Cole Edmonson, vice president and chief nursing officer of Texas Health Resources: Presbyterian Dallas, discusses the benefits to his organization of the BSN program (2:33 minutes).
Carylin Holsey, past president of the National Student Nurses Association and 2011–2013 chair of the International Council of Nurses Student Network, said she was able to complete the rigorous program and graduate in 10 months while serving as NSNA president. She credited the program's flexibility and "extensive student support." She also said the program's "high quality and effectiveness" have prompted her to recommend it to approximately 30 RNs who have since completed their degree or are currently enrolled.
Tinkie Williams, graduate of the UT Arlington RN-to-BSN Program, talks about her experience with it (1:11 minutes).
The success of the online RN-to-BSN program has brought demand from hospitals and healthcare systems to expand the model and offer additional nursing programs. In 2010, the College of Nursing expanded enrollment and more than doubled its capacity in its initial licensure BSN program using the Academic Partnership model at partner hospitals. These additional new graduate nurses will help alleviate what is predicted to be a long-term nursing shortage. In addition, the College of Nursing has added Academic Partnership tracks to the master's degrees in both the Nursing Administration and Nursing Education programs.
The college currently is enrolling nurses from more than 335 healthcare/hospital systems nation-wide, including Baylor, Texas Health Resources HCA, Memorial Hermann, M.D. Anderson, U.S. Oncology, California Pacific Medical Center, Children's Hospital Los Angeles, and the University of California–Irvine Medical Center.
Institutional Prestige and Market Value
The prestige of a degree from a highly regarded state university and the advantages it confers in the job market give the program a competitive advantage. UT Arlington's College of Nursing is accredited by the Commission on Collegiate Nursing Education, and its programs are highly rated by state and other ranking systems. Its initial licensure BSN program is recognized as "high performing" by the Texas Higher Education Coordinating Board (THECB), with 90 percent of students progressing to graduation and passing the RN licensure exam. The THECB honored the RN-to-BSN program and its successful partnership model with a Texas Higher Education Star Award in October 2012 as part of its Closing the Gaps by 2015 initiative, an effort to expand student participation and success in higher education.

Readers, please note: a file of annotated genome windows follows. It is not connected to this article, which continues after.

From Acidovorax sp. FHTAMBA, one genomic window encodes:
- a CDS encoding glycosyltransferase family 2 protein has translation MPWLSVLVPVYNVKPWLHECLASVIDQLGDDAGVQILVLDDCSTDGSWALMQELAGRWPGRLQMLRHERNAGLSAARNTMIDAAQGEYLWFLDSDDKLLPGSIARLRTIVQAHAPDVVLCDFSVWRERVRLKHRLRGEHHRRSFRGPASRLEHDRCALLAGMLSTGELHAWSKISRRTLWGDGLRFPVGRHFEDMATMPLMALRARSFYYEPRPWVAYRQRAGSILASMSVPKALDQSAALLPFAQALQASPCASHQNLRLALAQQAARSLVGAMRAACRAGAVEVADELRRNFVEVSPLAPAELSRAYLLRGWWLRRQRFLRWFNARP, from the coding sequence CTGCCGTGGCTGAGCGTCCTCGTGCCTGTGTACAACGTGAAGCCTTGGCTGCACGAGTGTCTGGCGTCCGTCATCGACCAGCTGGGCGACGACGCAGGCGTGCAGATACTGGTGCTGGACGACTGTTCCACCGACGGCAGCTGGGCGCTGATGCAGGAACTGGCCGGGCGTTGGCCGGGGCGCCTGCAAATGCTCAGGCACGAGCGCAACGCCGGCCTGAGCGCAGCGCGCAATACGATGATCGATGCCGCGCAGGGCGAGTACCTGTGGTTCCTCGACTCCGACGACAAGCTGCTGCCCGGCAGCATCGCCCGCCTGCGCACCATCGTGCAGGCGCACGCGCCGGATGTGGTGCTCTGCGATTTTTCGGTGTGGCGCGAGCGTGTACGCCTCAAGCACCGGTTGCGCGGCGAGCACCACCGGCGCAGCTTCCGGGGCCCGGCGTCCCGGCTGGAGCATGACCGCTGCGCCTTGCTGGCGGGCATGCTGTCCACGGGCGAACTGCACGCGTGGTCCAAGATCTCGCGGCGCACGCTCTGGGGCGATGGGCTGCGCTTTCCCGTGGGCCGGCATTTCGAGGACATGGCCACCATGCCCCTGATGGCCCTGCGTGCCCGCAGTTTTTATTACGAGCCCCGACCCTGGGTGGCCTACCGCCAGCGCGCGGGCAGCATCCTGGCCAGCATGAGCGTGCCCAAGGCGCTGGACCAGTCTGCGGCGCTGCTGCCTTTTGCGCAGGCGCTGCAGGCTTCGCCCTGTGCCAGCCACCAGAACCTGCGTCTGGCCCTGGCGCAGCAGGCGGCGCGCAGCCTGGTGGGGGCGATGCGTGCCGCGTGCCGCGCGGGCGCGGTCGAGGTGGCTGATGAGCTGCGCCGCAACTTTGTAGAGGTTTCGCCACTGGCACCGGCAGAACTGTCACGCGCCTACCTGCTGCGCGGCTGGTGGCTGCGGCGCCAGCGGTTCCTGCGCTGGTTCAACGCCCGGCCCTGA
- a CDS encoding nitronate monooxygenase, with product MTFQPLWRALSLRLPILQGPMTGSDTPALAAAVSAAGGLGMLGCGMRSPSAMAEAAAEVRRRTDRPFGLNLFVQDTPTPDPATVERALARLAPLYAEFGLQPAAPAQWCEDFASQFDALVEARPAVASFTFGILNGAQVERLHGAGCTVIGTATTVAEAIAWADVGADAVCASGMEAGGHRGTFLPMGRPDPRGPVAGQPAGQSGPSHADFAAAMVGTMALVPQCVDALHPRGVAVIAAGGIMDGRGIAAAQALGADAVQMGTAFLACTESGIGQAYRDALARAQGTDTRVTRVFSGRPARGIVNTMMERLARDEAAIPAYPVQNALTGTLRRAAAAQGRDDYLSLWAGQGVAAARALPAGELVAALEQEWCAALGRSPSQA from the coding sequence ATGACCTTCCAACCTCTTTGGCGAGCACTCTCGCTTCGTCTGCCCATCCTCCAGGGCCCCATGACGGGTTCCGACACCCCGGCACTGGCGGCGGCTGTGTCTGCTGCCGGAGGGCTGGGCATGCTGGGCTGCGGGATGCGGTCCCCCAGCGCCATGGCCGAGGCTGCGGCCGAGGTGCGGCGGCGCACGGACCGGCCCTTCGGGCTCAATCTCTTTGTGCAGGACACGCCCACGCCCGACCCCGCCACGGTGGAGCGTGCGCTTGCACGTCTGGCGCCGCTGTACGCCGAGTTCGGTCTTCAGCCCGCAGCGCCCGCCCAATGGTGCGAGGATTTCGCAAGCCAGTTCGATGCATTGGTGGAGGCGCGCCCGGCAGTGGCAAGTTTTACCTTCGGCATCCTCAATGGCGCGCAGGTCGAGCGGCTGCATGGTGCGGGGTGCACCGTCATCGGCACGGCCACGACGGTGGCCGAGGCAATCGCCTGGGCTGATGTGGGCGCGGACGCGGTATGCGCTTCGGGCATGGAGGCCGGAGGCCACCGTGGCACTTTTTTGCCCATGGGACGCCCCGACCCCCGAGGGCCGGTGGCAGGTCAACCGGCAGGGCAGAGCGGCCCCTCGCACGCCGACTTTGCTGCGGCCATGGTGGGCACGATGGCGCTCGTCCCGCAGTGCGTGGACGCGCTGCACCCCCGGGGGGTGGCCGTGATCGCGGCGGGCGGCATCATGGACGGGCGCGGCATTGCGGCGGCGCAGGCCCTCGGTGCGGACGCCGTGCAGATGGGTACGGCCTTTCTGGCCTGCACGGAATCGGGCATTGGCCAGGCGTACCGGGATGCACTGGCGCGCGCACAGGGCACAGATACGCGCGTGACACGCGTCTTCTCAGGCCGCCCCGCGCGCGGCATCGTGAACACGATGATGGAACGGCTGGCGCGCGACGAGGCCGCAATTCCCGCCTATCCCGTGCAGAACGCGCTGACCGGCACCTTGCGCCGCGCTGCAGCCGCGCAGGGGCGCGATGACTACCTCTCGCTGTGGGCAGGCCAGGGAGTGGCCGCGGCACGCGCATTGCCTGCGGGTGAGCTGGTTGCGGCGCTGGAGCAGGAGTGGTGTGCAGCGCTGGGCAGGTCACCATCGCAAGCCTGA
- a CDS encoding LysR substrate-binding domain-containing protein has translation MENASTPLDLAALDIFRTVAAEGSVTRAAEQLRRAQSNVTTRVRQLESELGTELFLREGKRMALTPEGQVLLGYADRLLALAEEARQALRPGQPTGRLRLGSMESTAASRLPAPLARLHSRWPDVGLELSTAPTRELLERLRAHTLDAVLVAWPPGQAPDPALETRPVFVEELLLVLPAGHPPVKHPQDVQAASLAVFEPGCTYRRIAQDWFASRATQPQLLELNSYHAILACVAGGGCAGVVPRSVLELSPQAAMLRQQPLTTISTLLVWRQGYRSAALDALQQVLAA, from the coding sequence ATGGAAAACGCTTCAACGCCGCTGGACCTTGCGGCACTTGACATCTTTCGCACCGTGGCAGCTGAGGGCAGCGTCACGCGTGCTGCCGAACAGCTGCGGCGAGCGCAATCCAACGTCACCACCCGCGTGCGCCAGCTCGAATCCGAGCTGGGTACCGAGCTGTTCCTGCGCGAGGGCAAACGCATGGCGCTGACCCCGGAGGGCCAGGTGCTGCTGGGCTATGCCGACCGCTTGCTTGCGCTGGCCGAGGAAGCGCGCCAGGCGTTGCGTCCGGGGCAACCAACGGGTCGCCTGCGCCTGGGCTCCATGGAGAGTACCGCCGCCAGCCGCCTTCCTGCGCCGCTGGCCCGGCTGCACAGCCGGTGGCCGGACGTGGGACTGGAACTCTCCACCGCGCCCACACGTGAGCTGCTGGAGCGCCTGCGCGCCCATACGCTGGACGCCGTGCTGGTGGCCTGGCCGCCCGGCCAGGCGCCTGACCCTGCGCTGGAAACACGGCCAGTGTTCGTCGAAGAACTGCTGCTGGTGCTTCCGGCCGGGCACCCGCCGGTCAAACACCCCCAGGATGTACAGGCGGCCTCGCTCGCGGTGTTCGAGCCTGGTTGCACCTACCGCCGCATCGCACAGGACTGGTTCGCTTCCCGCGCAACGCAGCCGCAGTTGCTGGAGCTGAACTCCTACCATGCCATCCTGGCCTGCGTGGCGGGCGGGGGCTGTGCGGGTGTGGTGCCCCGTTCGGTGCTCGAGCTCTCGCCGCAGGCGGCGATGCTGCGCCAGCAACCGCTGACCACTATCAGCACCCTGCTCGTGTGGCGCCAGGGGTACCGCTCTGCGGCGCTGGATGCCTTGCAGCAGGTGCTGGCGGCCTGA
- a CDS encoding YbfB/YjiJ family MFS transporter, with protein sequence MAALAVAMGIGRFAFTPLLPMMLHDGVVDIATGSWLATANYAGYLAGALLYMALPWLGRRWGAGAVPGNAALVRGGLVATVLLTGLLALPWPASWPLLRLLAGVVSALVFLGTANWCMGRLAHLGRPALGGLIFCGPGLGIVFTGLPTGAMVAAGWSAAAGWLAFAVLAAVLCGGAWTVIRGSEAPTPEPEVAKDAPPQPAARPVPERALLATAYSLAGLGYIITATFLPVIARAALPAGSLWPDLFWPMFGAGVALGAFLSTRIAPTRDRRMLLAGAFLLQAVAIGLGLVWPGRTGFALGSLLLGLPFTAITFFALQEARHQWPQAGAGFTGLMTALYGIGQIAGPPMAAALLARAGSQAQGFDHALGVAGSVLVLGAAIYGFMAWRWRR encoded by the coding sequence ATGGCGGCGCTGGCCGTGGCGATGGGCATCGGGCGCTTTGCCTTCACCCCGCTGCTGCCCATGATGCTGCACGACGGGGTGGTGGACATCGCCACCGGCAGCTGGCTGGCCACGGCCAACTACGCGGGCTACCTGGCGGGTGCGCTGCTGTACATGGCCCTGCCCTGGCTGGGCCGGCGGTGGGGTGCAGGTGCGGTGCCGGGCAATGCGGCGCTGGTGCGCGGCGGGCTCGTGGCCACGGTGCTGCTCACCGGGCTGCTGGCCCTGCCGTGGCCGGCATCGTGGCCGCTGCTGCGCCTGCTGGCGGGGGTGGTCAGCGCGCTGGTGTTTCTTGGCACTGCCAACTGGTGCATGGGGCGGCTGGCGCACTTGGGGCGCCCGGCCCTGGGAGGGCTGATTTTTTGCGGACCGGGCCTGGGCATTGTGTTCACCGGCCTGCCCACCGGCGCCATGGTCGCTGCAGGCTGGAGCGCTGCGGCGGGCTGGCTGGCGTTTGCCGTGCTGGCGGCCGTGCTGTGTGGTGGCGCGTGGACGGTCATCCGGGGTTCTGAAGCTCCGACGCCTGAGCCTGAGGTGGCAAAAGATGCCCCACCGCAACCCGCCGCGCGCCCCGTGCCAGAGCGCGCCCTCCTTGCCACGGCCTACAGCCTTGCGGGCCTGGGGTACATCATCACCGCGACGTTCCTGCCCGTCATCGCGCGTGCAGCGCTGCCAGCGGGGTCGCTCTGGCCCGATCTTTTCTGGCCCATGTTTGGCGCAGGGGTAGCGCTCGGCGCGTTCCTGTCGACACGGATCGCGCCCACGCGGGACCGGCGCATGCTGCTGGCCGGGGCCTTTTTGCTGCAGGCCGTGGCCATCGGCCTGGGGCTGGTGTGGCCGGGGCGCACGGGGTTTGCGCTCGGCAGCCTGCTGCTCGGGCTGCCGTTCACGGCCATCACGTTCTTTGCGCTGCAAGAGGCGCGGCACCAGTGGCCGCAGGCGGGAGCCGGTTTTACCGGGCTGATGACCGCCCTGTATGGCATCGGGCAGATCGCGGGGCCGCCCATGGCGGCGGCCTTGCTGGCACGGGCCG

Embracing Clayton Christensen's notion of disruptive innovation, the public-private partnership between UT Arlington and Academic Partnerships has allowed the College of Nursing to achieve remarkable growth and generate incremental revenue while retaining academic quality (see figure 3). With the introduction of MOOC2Degree, access to the RN-to-BSN program has been widened even further.
Figure 3. Results of UT Arlington's College of Nursing and Academic Partnerships public-private partnership
The time is ripe for other disciplines and universities to challenge their core beliefs about online education and see what can be accomplished when equally committed partners come to the table with a common goal of providing increased access to high-quality, affordable education.
Author Elizabeth Poster has transitioned from her role as Dean of the School of Nursing at the University of Texas at Arlington (for 18 years) to being a professor. She will begin teaching in the Academic Partnerships RN-to-BSN program in the fall of 2014.
- Clayton Christensen, e-mail to the authors, September 21, 2011.
- Institute of Medicine of the National Academies, The Future of Nursing: Leading Change, Advancing Health, October 5, 2010, p. 173.
- State Higher Education Executive Officers Association, State Higher Education Finance Report, March 7, 2013, p. 19.
- "Academic Partnerships Launches MOOC2Degree Initiative," PR Newswire, January 23, 2013.